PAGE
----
Bitless bridle -- good or bad? - Page 2
 
 

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Bitless bridle -- good or bad?

This is a discussion on Bitless bridle -- good or bad? within the Horse Training forums, part of the Training Horses category

    View Poll Results: Would you use a Bitless Bridle on your horse?
    Definitely Yes! I've tried it and love it! 6 28.57%
    I might give it a try sometime 13 61.90%
    HECK NO!! 2 9.52%
    Voters: 21. You may not vote on this poll

     
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        01-18-2009, 07:07 PM
      #11
    Green Broke
    Quote:
    Originally Posted by mayfieldk    
    getting rid of the bit altogether seems like avoiding the problem, now doesn't it?
    I completely respect your point of view...no need to get snippy here! I hope that's not how it was meant to sound and I just misread...
         
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        01-18-2009, 07:23 PM
      #12
    Yearling
    No no, not snippy!
    Sorry. :)
         
        01-18-2009, 08:50 PM
      #13
    Foal
    Really depends on the horse, some I would never because I need stopping power. Other that all I ever ride in. All you really can do is try it, if you would hack them in a halter and reins then definitely you can ride in because there is some stopping power.
         
        01-18-2009, 11:45 PM
      #14
    Weanling
    My horse was trained and ridden (by inexperienced trail riders!) on a VERY harsh jointed curb. Today after six months of not being ridden, with no groundwork and no special preparations I rode him with a Cook's bitless bridle. He wasn't perfect (he is very gate sour) but he responded well.

    I think that it might be a good idea for you to try Monty Roberts' join-up technique with Sandie. It is groundwork that does not involve riding. It will improve your confidence and trust in one another and strenghen your bond. You only recently aquired Sandie so she is still getting to know you. I am secure in the belief that to truly know your horse you have to work from the ground up.

    Instead of saying "she does this when I ride" You should try turning her loose in a round pen/ring/arena just you and her and watch what she does, how she acts. How does she respond to you? If you walk away does she follow? Does she pay attention to what you are doing? Does she watch you out of the corner of her eye? Does she ignore you?

    How she behaves around you when you are off her back is just as important as how she acts with you up on her.
         
        01-19-2009, 08:07 AM
      #15
    Foal
    I agree with some of the other posters here that the bitted/bitless choice does really depend upon the horse, and on personal preference. If she chomps the bit a lot, you may need to change the type of bit. You can try bitless - maybe it will suit her - but if she does take off, it won't give you much control. You might also want to get her teeth checked, whether you go bitless or not - bitless bridles can still put pressure on the side of the mouth, and this will cause pain if the teeth have any sharp edges on them.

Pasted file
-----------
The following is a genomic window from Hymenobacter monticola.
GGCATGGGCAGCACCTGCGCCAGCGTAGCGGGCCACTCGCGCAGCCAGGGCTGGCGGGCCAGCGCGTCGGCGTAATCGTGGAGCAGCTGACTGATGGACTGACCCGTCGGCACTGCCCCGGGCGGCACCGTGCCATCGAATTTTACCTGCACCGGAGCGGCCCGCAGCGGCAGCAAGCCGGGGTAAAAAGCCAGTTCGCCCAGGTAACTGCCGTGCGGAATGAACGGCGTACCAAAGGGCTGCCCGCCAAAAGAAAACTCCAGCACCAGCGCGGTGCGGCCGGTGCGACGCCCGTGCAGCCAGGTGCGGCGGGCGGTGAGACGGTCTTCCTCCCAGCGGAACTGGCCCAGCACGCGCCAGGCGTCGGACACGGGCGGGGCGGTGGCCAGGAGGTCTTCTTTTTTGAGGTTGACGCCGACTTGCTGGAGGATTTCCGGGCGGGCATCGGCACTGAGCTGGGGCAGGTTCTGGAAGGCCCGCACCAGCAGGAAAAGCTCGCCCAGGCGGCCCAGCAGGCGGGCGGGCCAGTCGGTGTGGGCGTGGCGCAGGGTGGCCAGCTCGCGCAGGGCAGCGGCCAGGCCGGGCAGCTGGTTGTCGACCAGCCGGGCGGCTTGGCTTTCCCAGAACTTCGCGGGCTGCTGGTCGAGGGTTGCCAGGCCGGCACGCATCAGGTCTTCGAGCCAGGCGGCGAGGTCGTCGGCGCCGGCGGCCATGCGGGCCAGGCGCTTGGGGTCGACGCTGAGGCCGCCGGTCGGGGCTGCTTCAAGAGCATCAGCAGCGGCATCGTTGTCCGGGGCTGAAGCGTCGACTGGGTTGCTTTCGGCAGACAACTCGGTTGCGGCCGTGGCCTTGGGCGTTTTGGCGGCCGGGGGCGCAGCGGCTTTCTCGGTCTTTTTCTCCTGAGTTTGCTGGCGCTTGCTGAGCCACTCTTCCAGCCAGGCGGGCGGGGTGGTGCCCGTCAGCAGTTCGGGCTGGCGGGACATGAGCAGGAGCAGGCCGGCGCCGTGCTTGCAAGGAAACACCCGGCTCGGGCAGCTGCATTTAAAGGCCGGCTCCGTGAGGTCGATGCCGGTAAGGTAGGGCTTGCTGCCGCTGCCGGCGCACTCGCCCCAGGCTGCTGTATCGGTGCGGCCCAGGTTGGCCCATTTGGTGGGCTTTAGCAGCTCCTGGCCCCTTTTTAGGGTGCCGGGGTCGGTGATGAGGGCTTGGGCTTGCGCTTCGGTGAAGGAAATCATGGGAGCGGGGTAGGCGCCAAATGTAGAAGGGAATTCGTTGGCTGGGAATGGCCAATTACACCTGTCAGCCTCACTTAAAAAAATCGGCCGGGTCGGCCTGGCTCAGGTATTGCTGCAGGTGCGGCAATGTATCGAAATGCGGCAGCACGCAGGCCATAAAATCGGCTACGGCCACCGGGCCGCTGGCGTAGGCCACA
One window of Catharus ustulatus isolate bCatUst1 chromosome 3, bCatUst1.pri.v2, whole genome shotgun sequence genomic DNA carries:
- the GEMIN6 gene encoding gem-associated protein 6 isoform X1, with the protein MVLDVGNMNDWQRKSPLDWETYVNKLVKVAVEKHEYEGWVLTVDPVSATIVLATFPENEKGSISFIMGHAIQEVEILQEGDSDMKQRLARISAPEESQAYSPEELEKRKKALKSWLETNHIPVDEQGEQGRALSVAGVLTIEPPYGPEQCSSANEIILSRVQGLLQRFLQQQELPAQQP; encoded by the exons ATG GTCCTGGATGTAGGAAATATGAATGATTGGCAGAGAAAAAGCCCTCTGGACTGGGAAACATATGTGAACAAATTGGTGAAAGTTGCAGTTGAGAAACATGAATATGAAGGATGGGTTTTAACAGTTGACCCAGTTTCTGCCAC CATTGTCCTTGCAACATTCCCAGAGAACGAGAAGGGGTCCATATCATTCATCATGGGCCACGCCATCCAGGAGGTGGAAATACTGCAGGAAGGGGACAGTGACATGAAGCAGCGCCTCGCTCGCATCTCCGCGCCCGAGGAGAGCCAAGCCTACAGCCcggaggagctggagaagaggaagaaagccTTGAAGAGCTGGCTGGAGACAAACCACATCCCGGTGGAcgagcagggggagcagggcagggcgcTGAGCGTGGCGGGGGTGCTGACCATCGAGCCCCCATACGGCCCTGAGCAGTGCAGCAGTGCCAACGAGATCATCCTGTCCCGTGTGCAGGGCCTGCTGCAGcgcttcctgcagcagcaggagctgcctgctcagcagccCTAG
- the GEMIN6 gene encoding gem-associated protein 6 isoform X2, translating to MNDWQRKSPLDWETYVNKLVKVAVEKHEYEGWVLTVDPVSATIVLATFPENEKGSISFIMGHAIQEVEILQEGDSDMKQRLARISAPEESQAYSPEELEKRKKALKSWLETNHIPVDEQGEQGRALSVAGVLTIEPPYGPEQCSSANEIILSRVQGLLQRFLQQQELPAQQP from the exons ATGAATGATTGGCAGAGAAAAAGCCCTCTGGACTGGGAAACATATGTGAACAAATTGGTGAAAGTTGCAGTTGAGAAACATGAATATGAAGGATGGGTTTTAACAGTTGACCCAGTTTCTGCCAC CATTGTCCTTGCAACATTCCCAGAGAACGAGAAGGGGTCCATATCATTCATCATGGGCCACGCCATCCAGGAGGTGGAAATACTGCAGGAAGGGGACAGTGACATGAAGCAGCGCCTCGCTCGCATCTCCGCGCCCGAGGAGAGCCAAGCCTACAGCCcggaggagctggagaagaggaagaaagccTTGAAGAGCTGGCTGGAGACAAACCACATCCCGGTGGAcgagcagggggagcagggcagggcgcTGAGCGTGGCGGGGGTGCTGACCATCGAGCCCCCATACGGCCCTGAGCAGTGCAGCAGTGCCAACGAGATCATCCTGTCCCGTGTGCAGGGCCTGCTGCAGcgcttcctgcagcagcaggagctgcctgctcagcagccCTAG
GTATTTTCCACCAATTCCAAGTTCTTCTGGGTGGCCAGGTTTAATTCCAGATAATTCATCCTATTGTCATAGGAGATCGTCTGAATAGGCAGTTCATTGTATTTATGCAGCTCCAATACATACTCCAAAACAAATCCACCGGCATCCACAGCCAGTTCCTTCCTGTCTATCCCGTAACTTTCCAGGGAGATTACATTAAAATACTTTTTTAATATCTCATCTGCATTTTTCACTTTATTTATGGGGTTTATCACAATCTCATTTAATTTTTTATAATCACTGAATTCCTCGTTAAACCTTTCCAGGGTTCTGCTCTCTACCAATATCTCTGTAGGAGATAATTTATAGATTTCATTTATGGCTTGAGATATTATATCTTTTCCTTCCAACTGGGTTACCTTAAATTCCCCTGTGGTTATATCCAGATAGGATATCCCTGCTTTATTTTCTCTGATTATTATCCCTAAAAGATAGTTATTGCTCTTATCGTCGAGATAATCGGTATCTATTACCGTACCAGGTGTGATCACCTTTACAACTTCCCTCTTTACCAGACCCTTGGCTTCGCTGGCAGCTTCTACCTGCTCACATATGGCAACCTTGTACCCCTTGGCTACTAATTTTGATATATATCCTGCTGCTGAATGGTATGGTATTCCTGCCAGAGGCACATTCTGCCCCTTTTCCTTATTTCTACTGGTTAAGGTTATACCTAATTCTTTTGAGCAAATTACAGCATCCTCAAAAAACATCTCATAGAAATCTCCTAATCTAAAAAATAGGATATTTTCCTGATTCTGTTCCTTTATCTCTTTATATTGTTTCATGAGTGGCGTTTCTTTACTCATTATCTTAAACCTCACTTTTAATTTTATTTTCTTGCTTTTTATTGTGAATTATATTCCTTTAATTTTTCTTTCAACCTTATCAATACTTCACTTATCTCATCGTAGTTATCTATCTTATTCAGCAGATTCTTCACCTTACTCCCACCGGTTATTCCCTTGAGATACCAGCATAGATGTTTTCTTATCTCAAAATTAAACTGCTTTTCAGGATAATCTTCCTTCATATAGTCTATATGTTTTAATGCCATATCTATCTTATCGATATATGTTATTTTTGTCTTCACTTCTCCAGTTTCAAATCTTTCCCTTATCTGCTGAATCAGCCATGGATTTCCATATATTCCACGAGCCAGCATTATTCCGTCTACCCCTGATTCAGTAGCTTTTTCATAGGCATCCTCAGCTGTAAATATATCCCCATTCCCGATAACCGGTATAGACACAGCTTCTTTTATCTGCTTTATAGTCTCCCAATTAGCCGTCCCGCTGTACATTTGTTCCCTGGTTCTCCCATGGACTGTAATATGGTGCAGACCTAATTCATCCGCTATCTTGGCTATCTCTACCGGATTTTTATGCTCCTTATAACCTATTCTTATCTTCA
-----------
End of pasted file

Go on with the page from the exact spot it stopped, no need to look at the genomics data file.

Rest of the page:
Also, I wouldn't think that sudden spooking is all down to the bridle, unless she has a big dental problem. It could be just naughtiness, or it could be back/saddle problems, or something else entirely. Sorry if this all sounds a bit vague!
         
        01-19-2009, 09:17 AM
      #16
    Green Broke
    Quote:
    Originally Posted by masatisan    
    My horse was trained and ridden (by inexperienced trail riders!) on a VERY harsh jointed curb. Today after six months of not being ridden, with no groundwork and no special preparations I rode him with a Cook's bitless bridle. He wasn't perfect (he is very gate sour) but he responded well.

    I think that it might be a good idea for you to try Monty Roberts' join-up technique with Sandie. It is groundwork that does not involve riding. It will improve your confidence and trust in one another and strenghen your bond. You only recently aquired Sandie so she is still getting to know you. I am secure in the belief that to truly know your horse you have to work from the ground up.

    Instead of saying "she does this when I ride" You should try turning her loose in a round pen/ring/arena just you and her and watch what she does, how she acts. How does she respond to you? If you walk away does she follow? Does she pay attention to what you are doing? Does she watch you out of the corner of her eye? Does she ignore you?

    How she behaves around you when you are off her back is just as important as how she acts with you up on her.
    I actually just joined the Monty Roberts Join Up email newsletter! I have walked around with her in the arena on a few occasions to see what she does. She does follow me around, it's really cute, she's the world's calmest horse on the ground! It's really only when I am riding her that she gets weirded out by the "scary corner" and such...so it has to be either that she doesn't feel that I'm there bc I'm in her blind spot or I'm making her feel insecure or something. I'm more looking at other ways of doing things not necessarily bc SHE needs them, but more or less because if I use another way, I will feel better and maybe calm myself down a bit! Haha
         
        01-19-2009, 09:31 PM
      #17
    Weanling
    On MY horse, I don't think I would just yet. Give us another year and I think I would try it, but right now... We're still training and he has a hard enough time collecting himself as it is. On most of my trainer's horses, though, I definitely would.
         

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